Washington Law Review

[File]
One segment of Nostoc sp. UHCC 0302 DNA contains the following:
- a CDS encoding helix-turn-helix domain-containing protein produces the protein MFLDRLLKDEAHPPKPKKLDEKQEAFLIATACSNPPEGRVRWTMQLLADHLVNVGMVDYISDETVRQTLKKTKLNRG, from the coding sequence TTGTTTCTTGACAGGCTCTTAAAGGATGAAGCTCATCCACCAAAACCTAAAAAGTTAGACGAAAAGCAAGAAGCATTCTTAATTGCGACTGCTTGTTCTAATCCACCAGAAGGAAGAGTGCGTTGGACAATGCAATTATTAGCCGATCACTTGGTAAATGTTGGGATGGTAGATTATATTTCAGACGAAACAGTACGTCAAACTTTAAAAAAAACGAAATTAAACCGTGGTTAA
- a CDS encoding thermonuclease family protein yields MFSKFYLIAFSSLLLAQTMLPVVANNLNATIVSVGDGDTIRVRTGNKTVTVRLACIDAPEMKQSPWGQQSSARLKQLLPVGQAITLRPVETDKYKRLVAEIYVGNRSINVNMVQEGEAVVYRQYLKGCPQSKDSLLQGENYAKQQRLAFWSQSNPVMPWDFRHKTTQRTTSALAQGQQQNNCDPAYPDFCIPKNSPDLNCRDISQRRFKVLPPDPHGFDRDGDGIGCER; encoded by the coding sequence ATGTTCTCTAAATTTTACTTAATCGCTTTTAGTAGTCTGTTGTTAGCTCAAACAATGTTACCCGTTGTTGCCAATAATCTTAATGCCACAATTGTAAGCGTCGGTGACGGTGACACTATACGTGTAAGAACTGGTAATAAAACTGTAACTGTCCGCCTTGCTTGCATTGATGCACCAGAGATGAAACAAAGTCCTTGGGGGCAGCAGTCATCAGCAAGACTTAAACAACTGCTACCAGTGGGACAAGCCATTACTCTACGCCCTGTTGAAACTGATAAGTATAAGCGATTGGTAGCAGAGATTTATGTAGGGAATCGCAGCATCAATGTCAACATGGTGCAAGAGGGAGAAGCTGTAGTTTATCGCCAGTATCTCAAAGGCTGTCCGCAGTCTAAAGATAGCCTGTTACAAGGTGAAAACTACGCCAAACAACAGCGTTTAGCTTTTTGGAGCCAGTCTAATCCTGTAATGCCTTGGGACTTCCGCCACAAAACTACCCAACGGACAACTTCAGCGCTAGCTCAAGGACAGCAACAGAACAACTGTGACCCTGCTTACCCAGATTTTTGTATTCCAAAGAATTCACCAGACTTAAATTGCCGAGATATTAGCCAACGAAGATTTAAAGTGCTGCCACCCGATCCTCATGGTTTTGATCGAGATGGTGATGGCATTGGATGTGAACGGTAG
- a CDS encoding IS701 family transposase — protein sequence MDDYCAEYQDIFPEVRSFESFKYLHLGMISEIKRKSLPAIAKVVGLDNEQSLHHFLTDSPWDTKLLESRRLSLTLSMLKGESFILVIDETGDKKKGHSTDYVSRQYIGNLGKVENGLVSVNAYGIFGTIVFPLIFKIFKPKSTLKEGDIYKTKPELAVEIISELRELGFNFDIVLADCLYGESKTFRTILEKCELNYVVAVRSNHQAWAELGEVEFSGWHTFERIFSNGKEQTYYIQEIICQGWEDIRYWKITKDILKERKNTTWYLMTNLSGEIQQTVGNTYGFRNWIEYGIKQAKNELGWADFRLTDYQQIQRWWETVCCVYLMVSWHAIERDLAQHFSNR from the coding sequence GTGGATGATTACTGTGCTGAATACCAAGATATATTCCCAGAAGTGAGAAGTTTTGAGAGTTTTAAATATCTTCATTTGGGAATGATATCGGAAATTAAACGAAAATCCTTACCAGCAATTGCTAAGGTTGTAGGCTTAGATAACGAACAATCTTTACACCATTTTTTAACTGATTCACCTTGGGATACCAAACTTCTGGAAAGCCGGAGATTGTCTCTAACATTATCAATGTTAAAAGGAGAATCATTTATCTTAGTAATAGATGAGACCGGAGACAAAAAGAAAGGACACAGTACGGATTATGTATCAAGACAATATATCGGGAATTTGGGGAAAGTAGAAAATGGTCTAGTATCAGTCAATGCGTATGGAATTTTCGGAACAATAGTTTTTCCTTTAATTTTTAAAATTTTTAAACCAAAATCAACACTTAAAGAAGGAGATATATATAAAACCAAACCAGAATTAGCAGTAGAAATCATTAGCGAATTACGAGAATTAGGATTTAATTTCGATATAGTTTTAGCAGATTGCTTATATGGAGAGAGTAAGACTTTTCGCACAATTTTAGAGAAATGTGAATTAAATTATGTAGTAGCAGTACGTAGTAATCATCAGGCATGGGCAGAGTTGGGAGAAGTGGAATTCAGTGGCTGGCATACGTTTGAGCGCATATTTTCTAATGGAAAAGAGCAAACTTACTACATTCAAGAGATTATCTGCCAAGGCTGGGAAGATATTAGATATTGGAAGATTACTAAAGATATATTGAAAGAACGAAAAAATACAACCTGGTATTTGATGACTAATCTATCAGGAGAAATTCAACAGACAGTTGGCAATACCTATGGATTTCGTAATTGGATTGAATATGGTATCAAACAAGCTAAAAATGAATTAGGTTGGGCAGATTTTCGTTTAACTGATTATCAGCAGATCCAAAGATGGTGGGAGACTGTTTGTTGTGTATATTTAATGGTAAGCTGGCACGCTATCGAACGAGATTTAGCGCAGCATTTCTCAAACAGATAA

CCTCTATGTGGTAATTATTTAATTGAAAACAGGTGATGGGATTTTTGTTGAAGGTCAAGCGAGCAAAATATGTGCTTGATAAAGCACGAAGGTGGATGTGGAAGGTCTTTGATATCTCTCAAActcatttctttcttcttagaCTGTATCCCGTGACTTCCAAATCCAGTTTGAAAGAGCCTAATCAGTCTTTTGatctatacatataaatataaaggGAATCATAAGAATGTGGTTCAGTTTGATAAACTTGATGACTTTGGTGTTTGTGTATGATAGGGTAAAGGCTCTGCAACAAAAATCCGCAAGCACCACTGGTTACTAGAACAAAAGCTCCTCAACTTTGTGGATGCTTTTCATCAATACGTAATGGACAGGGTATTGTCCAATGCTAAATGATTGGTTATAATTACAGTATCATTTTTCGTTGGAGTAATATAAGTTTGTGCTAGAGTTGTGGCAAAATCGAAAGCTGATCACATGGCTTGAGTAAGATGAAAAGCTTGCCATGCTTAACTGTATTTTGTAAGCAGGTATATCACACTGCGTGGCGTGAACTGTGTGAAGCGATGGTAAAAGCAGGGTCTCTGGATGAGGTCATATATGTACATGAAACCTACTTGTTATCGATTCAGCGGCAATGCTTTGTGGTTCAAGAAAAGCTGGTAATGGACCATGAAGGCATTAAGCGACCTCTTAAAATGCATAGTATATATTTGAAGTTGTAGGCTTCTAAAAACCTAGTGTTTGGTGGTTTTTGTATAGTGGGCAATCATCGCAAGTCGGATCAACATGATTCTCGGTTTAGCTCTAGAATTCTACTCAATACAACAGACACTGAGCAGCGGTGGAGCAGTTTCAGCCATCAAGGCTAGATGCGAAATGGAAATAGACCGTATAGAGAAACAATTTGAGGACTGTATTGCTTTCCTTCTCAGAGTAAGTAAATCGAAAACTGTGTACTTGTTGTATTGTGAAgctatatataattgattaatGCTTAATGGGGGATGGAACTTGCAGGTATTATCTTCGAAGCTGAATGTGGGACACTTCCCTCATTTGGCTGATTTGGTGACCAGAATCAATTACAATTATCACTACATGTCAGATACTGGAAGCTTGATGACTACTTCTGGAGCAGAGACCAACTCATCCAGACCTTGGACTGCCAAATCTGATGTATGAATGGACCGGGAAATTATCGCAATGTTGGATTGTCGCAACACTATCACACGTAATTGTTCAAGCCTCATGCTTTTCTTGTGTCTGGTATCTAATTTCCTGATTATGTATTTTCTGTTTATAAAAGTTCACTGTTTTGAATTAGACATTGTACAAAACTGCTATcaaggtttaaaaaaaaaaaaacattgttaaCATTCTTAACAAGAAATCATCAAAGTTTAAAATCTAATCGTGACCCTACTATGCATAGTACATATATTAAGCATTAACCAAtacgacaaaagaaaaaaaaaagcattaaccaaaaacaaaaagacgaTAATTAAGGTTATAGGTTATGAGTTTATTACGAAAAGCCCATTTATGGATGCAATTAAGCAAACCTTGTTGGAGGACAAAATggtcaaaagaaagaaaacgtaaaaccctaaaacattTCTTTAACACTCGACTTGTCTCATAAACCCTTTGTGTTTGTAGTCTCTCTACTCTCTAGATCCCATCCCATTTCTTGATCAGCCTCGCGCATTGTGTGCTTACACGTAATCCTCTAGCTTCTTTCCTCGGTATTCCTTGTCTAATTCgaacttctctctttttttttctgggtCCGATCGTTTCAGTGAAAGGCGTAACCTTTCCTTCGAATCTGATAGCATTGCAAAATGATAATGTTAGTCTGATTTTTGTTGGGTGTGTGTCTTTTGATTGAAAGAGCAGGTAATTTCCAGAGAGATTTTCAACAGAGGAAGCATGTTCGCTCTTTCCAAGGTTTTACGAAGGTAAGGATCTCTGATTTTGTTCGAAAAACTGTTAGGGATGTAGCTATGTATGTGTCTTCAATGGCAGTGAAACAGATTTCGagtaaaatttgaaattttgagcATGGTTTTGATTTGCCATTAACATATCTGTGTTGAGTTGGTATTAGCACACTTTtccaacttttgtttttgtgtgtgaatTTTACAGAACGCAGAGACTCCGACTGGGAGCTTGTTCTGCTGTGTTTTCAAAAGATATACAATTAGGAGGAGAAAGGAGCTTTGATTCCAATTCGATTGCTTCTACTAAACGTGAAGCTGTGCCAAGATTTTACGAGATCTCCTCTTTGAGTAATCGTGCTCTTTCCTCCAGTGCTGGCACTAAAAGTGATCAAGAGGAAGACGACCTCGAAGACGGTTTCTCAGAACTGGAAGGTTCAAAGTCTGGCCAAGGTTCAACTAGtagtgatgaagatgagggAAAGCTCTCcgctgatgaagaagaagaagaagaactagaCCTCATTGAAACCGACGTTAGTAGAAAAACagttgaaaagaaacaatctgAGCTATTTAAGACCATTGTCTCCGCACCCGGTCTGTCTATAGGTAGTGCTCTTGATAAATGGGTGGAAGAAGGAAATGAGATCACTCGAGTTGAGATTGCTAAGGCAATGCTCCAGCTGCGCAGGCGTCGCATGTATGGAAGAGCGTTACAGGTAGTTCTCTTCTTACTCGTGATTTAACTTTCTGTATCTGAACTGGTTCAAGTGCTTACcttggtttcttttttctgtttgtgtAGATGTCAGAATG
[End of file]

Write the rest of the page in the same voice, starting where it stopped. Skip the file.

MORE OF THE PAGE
The climate justice movement seeks to provide relief to vulnerable communities that have been disproportionately affected by climate change impacts. Public nuisance litigation for climate change impacts is a new and growing field that could provide the legal and policy underpinnings to help secure a viable foundation for climate justice in the United States and internationally. By securing victories in the court system, these suits may succeed where the domestic environmental justice movement failed in seeking to merge environmental protection and human rights concerns into an actionable legal theory. This Article first examines the nature and scope of the climate change impacts that are affecting vulnerable populations throughout the world. It then traces the evolution of public nuisance claims for climate change impacts, discusses the Native Village of Kivalina v. Exxon Mobil Corp. case as a turning point in the evolution of these claims, and considers what obstacles remain on the path toward success for Kivalina and similar suits in the United States and abroad. The Kivalina case involves the right set of facts and legal theories to afford a remedy to victims who are disproportionately affected by climate change. Ultimately, the Kivalina litigation could help to institutionalize climate justice claims as part of the post-Kyoto Protocol framework by recognizing a private right to be free from climate change impacts that threaten the sustainability of vulnerable communities.

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